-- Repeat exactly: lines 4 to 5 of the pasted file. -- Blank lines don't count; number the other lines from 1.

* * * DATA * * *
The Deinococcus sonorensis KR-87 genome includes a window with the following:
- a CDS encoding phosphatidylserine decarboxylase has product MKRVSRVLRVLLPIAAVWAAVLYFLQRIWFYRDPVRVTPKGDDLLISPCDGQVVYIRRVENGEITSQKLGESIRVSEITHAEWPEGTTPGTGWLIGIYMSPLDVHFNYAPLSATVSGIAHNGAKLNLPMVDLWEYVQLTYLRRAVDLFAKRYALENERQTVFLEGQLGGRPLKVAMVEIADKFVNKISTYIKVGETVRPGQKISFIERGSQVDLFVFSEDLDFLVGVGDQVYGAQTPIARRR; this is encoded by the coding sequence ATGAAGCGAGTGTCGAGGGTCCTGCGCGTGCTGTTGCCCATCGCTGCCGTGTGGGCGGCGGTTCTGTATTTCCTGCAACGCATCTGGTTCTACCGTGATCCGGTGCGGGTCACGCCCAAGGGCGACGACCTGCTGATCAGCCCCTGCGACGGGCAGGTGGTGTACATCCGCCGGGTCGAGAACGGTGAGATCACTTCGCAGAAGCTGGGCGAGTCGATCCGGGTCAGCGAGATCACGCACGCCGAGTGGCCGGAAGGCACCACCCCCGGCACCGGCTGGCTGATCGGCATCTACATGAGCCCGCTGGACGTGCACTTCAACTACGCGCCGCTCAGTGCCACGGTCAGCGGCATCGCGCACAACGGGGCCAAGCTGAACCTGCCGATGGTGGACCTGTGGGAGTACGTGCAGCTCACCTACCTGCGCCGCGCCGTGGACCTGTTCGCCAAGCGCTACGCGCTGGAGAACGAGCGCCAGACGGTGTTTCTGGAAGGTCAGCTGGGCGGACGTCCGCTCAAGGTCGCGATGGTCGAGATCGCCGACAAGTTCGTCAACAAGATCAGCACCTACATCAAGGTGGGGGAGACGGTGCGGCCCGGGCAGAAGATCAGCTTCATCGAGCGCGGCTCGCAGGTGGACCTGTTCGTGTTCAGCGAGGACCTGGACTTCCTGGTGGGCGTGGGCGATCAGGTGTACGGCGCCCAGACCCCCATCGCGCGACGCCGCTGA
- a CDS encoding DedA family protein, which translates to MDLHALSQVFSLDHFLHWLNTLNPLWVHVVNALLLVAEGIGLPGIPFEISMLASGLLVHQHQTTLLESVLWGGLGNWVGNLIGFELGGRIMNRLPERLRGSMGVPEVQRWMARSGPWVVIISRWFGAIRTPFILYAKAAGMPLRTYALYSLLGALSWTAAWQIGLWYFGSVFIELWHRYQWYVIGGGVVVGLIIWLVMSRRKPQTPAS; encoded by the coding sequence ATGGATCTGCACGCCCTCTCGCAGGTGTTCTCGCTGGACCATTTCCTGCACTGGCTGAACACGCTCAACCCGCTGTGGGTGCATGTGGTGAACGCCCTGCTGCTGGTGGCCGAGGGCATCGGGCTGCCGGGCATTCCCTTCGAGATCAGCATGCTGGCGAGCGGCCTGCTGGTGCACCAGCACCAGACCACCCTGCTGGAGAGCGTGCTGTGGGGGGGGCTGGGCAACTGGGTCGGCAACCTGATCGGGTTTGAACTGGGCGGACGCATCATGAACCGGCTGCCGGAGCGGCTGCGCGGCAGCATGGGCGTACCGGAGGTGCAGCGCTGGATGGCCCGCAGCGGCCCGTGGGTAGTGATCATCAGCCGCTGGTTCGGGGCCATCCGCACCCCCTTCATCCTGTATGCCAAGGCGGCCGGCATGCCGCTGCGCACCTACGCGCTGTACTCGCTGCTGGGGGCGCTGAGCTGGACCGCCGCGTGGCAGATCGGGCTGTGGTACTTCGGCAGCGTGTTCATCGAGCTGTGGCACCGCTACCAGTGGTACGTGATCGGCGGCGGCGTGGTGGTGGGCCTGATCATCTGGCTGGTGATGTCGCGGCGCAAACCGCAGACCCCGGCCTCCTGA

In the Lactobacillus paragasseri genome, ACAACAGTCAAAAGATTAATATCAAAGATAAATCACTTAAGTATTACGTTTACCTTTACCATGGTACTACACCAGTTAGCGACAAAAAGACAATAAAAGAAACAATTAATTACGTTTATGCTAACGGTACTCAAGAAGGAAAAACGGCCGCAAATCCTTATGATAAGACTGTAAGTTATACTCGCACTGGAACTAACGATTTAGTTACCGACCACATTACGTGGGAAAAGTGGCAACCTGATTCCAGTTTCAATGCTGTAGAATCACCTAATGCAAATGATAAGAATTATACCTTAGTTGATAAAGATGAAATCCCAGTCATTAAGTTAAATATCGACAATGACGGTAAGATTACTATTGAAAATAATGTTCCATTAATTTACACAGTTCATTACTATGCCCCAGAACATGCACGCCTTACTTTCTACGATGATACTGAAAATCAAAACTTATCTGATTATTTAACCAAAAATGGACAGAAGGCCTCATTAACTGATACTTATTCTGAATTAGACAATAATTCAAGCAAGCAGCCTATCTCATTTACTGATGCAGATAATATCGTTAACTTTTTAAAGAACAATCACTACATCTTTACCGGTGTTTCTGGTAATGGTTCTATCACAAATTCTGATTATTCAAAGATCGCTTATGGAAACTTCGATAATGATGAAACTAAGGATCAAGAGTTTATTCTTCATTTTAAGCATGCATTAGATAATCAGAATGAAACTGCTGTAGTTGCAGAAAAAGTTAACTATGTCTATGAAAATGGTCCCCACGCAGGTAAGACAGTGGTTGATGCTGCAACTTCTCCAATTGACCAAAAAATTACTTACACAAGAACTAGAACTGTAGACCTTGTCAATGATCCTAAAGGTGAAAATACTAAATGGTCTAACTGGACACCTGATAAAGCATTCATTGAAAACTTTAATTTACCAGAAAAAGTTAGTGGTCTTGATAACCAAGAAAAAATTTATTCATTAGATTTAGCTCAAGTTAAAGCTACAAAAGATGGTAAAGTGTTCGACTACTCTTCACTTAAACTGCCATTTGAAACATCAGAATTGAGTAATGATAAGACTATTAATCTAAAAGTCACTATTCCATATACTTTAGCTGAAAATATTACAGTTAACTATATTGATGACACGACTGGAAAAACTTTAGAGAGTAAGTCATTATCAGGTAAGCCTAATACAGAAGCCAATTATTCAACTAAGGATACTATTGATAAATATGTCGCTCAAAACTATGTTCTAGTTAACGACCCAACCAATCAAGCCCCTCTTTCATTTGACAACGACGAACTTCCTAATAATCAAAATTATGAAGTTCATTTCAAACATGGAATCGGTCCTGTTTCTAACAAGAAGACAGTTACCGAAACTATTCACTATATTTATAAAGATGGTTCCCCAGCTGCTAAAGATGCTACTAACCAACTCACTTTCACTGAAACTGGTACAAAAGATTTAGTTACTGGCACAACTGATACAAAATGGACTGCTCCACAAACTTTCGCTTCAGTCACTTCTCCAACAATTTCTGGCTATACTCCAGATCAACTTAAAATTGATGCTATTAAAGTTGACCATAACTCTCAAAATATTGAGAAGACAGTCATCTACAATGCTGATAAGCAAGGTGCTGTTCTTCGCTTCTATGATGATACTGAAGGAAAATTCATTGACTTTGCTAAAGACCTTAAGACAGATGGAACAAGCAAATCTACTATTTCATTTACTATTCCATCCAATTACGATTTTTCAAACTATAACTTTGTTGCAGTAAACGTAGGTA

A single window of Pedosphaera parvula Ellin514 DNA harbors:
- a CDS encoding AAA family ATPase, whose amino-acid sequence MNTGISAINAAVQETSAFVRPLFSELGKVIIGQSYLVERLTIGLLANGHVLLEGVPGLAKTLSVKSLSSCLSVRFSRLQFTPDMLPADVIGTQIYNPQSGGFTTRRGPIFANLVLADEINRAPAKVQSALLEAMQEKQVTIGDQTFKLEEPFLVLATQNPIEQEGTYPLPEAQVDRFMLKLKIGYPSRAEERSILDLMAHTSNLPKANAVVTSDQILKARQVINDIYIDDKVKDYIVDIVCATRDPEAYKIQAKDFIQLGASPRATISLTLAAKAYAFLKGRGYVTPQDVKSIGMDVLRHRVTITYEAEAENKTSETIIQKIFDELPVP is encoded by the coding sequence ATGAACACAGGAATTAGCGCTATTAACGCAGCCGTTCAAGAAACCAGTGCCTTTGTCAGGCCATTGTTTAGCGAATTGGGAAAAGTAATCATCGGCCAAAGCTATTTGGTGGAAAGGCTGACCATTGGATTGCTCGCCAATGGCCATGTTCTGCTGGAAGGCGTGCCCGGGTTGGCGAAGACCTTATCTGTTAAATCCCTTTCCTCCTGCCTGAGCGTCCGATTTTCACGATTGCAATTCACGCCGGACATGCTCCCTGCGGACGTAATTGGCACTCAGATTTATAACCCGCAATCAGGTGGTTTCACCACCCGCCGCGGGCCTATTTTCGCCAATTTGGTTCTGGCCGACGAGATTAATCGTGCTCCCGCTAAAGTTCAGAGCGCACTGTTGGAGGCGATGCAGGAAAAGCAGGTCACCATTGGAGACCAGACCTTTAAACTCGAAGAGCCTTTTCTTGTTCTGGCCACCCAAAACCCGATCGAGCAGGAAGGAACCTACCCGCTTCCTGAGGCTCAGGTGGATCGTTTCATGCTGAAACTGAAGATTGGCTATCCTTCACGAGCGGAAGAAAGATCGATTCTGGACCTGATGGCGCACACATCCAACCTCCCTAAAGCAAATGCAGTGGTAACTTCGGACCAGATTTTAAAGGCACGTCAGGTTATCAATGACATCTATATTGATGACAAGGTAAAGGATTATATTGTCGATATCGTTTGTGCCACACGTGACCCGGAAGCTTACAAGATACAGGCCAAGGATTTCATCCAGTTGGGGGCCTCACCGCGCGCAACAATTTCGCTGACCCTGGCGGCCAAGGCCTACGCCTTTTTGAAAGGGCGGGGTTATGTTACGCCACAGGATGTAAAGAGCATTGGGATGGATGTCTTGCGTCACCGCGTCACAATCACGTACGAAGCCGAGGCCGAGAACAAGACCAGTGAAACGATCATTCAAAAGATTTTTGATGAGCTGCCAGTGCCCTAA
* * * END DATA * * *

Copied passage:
In the Lactobacillus paragasseri genome, ACAACAGTCAAAAGATTAATATCAAAGATAAATCACTTAAGTATTACGTTTACCTTTACCATGGTACTACACCAGTTAGCGACAAAAAGACAATAAAAGAAACAATTAATTACGTTTATGCTAACGGTACTCAAGAAGGAAAAACGGCCGCAAATCCTTATGATAAGACTGTAAGTTATACTCGCACTGGAACTAACGATTTAGTTACCGACCACATTACGTGGGAAAAGTGGCAACCTGATTCCAGTTTCAATGCTGTAGAATCACCTAATGCAAATGATAAGAATTATACCTTAGTTGATAAAGATGAAATCCCAGTCATTAAGTTAAATATCGACAATGACGGTAAGATTACTATTGAAAATAATGTTCCATTAATTTACACAGTTCATTACTATGCCCCAGAACATGCACGCCTTACTTTCTACGATGATACTGAAAATCAAAACTTATCTGATTATTTAACCAAAAATGGACAGAAGGCCTCATTAACTGATACTTATTCTGAATTAGACAATAATTCAAGCAAGCAGCCTATCTCATTTACTGATGCAGATAATATCGTTAACTTTTTAAAGAACAATCACTACATCTTTACCGGTGTTTCTGGTAATGGTTCTATCACAAATTCTGATTATTCAAAGATCGCTTATGGAAACTTCGATAATGATGAAACTAAGGATCAAGAGTTTATTCTTCATTTTAAGCATGCATTAGATAATCAGAATGAAACTGCTGTAGTTGCAGAAAAAGTTAACTATGTCTATGAAAATGGTCCCCACGCAGGTAAGACAGTGGTTGATGCTGCAACTTCTCCAATTGACCAAAAAATTACTTACACAAGAACTAGAACTGTAGACCTTGTCAATGATCCTAAAGGTGAAAATACTAAATGGTCTAACTGGACACCTGATAAAGCATTCATTGAAAACTTTAATTTACCAGAAAAAGTTAGTGGTCTTGATAACCAAGAAAAAATTTATTCATTAGATTTAGCTCAAGTTAAAGCTACAAAAGATGGTAAAGTGTTCGACTACTCTTCACTTAAACTGCCATTTGAAACATCAGAATTGAGTAATGATAAGACTATTAATCTAAAAGTCACTATTCCATATACTTTAGCTGAAAATATTACAGTTAACTATATTGATGACACGACTGGAAAAACTTTAGAGAGTAAGTCATTATCAGGTAAGCCTAATACAGAAGCCAATTATTCAACTAAGGATACTATTGATAAATATGTCGCTCAAAACTATGTTCTAGTTAACGACCCAACCAATCAAGCCCCTCTTTCATTTGACAACGACGAACTTCCTAATAATCAAAATTATGAAGTTCATTTCAAACATGGAATCGGTCCTGTTTCTAACAAGAAGACAGTTACCGAAACTATTCACTATATTTATAAAGATGGTTCCCCAGCTGCTAAAGATGCTACTAACCAACTCACTTTCACTGAAACTGGTACAAAAGATTTAGTTACTGGCACAACTGATACAAAATGGACTGCTCCACAAACTTTCGCTTCAGTCACTTCTCCAACAATTTCTGGCTATACTCCAGATCAACTTAAAATTGATGCTATTAAAGTTGACCATAACTCTCAAAATATTGAGAAGACAGTCATCTACAATGCTGATAAGCAAGGTGCTGTTCTTCGCTTCTATGATGATACTGAAGGAAAATTCATTGACTTTGCTAAAGACCTTAAGACAGATGGAACAAGCAAATCTACTATTTCATTTACTATTCCATCCAATTACGATTTTTCAAACTATAACTTTGTTGCAGTAAACGTAGGTA

A single window of Pedosphaera parvula Ellin514 DNA harbors: